Originally from Iowa, Dee lives in Cincinnati with her husband and two children. She has a bachelor’s in international relations from Tufts University and an associate’s in landscape horticulture from Cincinnati State Technical and Community College. Until she decided to commit to writing full time, she worked as a landscape designer and taught landscape horticulture.
The trailer for Wildfire Run.
Me:At what point in your life did you discover that writing fiction was your passion, something you wanted to pursue as a career?
Dee: I have to say I don’t think of writing as a passion for me. Reading is, but not writing. Writing is more like an intriguing puzzle to me, something I have to solve. I love to make up stories in my head, but the writing down of them is hard work. I wrote stories as a child and a teenager, stopped in college, then started again when my now fifteen year old son was a baby. I was at home with him in a town where I didn’t know many people, and I needed a way to keep my brain occupied. I can’t pinpoint when I decided I wanted to write as a career, but it was about five years ago that I decided I was going to pursue it with all the energy I could spare. That was also at the time when my daughter started first grade and I had bigger blocks of time to write.
Me:Why middle-grade fiction?
Dee: I had spent years working on mysteries and was very discouraged that I wasn’t getting enough interest in my work. My son was at the age where he was reading middle grade and he was so excited about some of his books that he wanted me to read them. I did read some of them, and really enjoyed the mix of adventure and humor I found in them. I like to write in a lighter style, more plot than character driven, and that’s another aspect of middle grade that appealed to me.
Me:What was the inspiration for Wildfire Run?
Dee: Way back when Jimmie Carter was president, I remember hearing all the criticism of his daughter, Amy, for reading a book during a state dinner. All I could think of at the time was that would have been me. It made me aware of the strange lives presidential children lead. I didn’t think much about it again until the presidential primary races in 2008. There were several candidates with younger children or grandchildren, and it led me to again wonder what life would be like for children in that situation.
Me:You have this amazing combination of traits. You are artistic, yet you also seem to be methodical and practical. You wrote this wonderfully creative book with a suspenseful plot, well-drawn characters and vivid descriptions, yet you also know your audience well, researched the details thoroughly and acquainted yourself with the ins and outs of the publishing world, particularly in your genre, before you even sent out your first query letter. Is this approach learned from experience or is this just the way you do things?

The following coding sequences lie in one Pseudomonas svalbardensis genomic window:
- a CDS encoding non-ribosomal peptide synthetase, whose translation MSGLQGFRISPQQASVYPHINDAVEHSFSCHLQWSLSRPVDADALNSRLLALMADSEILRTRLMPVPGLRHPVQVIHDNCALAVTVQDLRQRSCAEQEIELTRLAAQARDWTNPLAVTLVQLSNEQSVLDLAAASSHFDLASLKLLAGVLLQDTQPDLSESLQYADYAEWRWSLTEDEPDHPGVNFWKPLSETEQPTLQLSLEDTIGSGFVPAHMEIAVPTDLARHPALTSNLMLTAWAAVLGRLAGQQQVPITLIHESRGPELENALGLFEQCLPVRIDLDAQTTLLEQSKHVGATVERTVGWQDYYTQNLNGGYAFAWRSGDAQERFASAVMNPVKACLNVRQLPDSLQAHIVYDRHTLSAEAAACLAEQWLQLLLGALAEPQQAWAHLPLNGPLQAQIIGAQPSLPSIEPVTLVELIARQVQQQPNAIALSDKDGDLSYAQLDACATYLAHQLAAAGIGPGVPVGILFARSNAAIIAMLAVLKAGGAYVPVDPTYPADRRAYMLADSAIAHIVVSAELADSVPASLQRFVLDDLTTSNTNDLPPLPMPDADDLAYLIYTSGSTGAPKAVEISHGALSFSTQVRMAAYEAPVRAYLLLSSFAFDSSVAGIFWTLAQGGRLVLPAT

Dee: I have you fooled! It is true that I had come to understand the publishing business before I sent out the first query for Wildfire Run, but that is only because I spent all those years before that attempting to get other works published. I learned so much during that time, especially the importance of studying successful popular books to understand why they appeal to readers.
Me: Among the most notable techniques you apply in Wildfire Run is the use of minute detail to advance the plot and build suspense. How did that develop? How did it become part of your writing? Was it conscious or did it just make sense to you and start flowing?
Dee: I’m a big fan of thrillers (those written for adults), and when I decided to write this story, I knew I would need to use those techniques to give the reader the sense of foreboding that the main characters only gradually come to feel. It’s a fun technique to work with, because it gives more options in terms of imparting information to the reader.
Me: Where did Luke come from, his character? Did he change from the beginning of the writing process to the end? Are there any characters who changed dramatically from start to finish or who shifted in importance as you wrote?
Dee: Being the child of a president or any extremely successful person has to be incredibly difficult. I’ve known a few people whose childhoods were overshadowed by their parents’ wealth and power, and it seemed to make it more difficult for them to find their way in the world. My initial concept of Luke did not change much throughout the writing process, but once I had written the external adventure, I went back and strengthened his internal journey. I’ve very concerned about pacing, so getting the storytelling right was important to do first. My philosophy for this kind of story is that if you can’t get the reader pulled into turning the page to find out what happens next, they won’t care about the characters’ internal struggles. The character of Callie, Luke’s friend, did not change so much as have her story trimmed. I’m very attached to the character and I wrote some chapters focused more on her. Unfortunately, those had to be cut to keep the story moving forward.